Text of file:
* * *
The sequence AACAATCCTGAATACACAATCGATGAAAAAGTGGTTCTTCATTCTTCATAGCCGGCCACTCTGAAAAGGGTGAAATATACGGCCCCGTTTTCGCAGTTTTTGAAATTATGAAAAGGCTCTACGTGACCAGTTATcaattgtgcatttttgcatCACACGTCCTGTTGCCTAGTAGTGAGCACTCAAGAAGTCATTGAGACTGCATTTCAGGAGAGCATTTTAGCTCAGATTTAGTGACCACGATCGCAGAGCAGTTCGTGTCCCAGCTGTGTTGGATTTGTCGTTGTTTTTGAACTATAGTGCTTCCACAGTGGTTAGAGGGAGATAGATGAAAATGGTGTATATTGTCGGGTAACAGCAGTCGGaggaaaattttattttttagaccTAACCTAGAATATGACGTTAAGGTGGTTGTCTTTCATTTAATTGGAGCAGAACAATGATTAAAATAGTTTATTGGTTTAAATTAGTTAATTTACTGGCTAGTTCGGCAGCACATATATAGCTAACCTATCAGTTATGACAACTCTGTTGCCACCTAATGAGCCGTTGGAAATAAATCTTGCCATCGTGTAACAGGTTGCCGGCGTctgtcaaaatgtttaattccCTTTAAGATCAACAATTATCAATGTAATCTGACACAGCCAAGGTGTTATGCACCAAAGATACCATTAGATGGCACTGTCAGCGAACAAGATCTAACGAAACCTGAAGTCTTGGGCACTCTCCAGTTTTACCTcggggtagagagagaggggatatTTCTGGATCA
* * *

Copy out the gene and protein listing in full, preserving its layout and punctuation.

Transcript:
The sequence AACAATCCTGAATACACAATCGATGAAAAAGTGGTTCTTCATTCTTCATAGCCGGCCACTCTGAAAAGGGTGAAATATACGGCCCCGTTTTCGCAGTTTTTGAAATTATGAAAAGGCTCTACGTGACCAGTTATcaattgtgcatttttgcatCACACGTCCTGTTGCCTAGTAGTGAGCACTCAAGAAGTCATTGAGACTGCATTTCAGGAGAGCATTTTAGCTCAGATTTAGTGACCACGATCGCAGAGCAGTTCGTGTCCCAGCTGTGTTGGATTTGTCGTTGTTTTTGAACTATAGTGCTTCCACAGTGGTTAGAGGGAGATAGATGAAAATGGTGTATATTGTCGGGTAACAGCAGTCGGaggaaaattttattttttagaccTAACCTAGAATATGACGTTAAGGTGGTTGTCTTTCATTTAATTGGAGCAGAACAATGATTAAAATAGTTTATTGGTTTAAATTAGTTAATTTACTGGCTAGTTCGGCAGCACATATATAGCTAACCTATCAGTTATGACAACTCTGTTGCCACCTAATGAGCCGTTGGAAATAAATCTTGCCATCGTGTAACAGGTTGCCGGCGTctgtcaaaatgtttaattccCTTTAAGATCAACAATTATCAATGTAATCTGACACAGCCAAGGTGTTATGCACCAAAGATACCATTAGATGGCACTGTCAGCGAACAAGATCTAACGAAACCTGAAGTCTTGGGCACTCTCCAGTTTTACCTcggggtagagagagaggggatatTTCTGGATCA